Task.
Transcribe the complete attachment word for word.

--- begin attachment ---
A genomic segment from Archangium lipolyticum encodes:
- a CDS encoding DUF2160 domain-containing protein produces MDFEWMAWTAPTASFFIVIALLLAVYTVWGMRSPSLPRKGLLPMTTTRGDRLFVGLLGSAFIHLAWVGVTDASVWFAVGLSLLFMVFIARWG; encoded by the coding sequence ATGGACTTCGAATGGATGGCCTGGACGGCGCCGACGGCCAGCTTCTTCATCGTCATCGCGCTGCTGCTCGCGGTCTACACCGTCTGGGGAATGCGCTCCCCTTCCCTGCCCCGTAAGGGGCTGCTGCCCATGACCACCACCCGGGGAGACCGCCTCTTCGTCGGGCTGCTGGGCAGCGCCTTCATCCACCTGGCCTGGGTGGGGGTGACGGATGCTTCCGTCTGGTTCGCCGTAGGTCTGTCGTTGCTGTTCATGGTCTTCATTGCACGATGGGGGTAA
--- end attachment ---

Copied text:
A genomic segment from Archangium lipolyticum encodes:
- a CDS encoding DUF2160 domain-containing protein produces MDFEWMAWTAPTASFFIVIALLLAVYTVWGMRSPSLPRKGLLPMTTTRGDRLFVGLLGSAFIHLAWVGVTDASVWFAVGLSLLFMVFIARWG; encoded by the coding sequence ATGGACTTCGAATGGATGGCCTGGACGGCGCCGACGGCCAGCTTCTTCATCGTCATCGCGCTGCTGCTCGCGGTCTACACCGTCTGGGGAATGCGCTCCCCTTCCCTGCCCCGTAAGGGGCTGCTGCCCATGACCACCACCCGGGGAGACCGCCTCTTCGTCGGGCTGCTGGGCAGCGCCTTCATCCACCTGGCCTGGGTGGGGGTGACGGATGCTTCCGTCTGGTTCGCCGTAGGTCTGTCGTTGCTGTTCATGGTCTTCATTGCACGATGGGGGTAA